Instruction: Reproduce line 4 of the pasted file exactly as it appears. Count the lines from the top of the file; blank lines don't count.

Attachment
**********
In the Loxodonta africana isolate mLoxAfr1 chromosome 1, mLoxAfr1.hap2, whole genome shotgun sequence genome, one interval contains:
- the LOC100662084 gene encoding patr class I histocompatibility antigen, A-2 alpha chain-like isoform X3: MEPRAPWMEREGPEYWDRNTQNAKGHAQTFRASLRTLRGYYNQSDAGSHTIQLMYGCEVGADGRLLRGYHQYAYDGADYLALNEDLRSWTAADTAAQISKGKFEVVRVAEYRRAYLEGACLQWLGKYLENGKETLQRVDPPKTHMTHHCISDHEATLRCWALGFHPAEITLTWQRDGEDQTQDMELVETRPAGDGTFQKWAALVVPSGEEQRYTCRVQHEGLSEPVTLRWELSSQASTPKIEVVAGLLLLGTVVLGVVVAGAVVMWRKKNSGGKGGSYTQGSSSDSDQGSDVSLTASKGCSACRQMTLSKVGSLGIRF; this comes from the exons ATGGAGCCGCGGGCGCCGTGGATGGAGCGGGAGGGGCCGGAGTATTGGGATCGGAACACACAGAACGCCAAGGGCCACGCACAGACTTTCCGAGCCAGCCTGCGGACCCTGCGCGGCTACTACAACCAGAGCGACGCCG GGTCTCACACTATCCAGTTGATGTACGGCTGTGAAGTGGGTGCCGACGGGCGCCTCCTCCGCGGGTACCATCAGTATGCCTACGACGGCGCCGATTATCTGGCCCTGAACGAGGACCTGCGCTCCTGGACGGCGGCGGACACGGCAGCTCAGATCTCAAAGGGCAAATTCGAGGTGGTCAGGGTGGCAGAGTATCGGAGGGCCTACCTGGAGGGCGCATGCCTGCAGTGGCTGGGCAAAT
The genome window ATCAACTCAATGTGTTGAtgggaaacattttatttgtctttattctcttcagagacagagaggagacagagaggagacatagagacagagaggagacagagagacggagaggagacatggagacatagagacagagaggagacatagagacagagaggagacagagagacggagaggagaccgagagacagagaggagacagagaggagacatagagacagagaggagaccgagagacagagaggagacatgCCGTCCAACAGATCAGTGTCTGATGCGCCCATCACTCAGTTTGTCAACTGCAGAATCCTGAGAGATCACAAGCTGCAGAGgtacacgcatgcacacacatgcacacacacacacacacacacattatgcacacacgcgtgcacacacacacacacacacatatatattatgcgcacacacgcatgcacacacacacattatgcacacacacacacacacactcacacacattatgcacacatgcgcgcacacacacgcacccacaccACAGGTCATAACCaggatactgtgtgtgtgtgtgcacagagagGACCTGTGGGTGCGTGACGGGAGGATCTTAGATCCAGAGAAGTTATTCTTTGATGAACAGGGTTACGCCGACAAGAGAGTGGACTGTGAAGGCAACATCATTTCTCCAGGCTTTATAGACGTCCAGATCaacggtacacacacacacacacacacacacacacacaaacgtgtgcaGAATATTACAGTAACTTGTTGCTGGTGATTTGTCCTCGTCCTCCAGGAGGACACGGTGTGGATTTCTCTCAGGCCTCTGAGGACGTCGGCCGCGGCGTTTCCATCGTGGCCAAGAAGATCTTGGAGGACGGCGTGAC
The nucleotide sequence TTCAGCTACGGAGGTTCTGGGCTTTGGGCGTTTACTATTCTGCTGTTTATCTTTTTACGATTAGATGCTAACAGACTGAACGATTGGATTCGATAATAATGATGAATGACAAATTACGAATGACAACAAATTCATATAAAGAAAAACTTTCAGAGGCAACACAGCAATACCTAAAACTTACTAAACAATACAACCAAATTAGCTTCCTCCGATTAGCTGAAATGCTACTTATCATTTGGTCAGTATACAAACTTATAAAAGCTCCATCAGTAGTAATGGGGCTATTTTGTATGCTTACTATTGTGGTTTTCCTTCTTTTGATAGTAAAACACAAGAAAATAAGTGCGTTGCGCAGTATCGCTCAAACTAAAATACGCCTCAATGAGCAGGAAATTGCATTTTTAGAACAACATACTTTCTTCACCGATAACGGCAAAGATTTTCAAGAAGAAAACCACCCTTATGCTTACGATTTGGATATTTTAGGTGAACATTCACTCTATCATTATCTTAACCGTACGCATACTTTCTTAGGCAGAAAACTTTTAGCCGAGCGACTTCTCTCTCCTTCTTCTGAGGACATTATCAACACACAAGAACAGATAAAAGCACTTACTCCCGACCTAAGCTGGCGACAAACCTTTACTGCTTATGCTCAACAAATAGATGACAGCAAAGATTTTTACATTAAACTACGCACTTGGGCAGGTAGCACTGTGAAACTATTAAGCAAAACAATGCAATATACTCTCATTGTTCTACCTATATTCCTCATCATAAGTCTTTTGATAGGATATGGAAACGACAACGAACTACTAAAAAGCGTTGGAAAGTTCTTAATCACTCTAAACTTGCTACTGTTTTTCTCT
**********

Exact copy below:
The nucleotide sequence TTCAGCTACGGAGGTTCTGGGCTTTGGGCGTTTACTATTCTGCTGTTTATCTTTTTACGATTAGATGCTAACAGACTGAACGATTGGATTCGATAATAATGATGAATGACAAATTACGAATGACAACAAATTCATATAAAGAAAAACTTTCAGAGGCAACACAGCAATACCTAAAACTTACTAAACAATACAACCAAATTAGCTTCCTCCGATTAGCTGAAATGCTACTTATCATTTGGTCAGTATACAAACTTATAAAAGCTCCATCAGTAGTAATGGGGCTATTTTGTATGCTTACTATTGTGGTTTTCCTTCTTTTGATAGTAAAACACAAGAAAATAAGTGCGTTGCGCAGTATCGCTCAAACTAAAATACGCCTCAATGAGCAGGAAATTGCATTTTTAGAACAACATACTTTCTTCACCGATAACGGCAAAGATTTTCAAGAAGAAAACCACCCTTATGCTTACGATTTGGATATTTTAGGTGAACATTCACTCTATCATTATCTTAACCGTACGCATACTTTCTTAGGCAGAAAACTTTTAGCCGAGCGACTTCTCTCTCCTTCTTCTGAGGACATTATCAACACACAAGAACAGATAAAAGCACTTACTCCCGACCTAAGCTGGCGACAAACCTTTACTGCTTATGCTCAACAAATAGATGACAGCAAAGATTTTTACATTAAACTACGCACTTGGGCAGGTAGCACTGTGAAACTATTAAGCAAAACAATGCAATATACTCTCATTGTTCTACCTATATTCCTCATCATAAGTCTTTTGATAGGATATGGAAACGACAACGAACTACTAAAAAGCGTTGGAAAGTTCTTAATCACTCTAAACTTGCTACTGTTTTTCTCT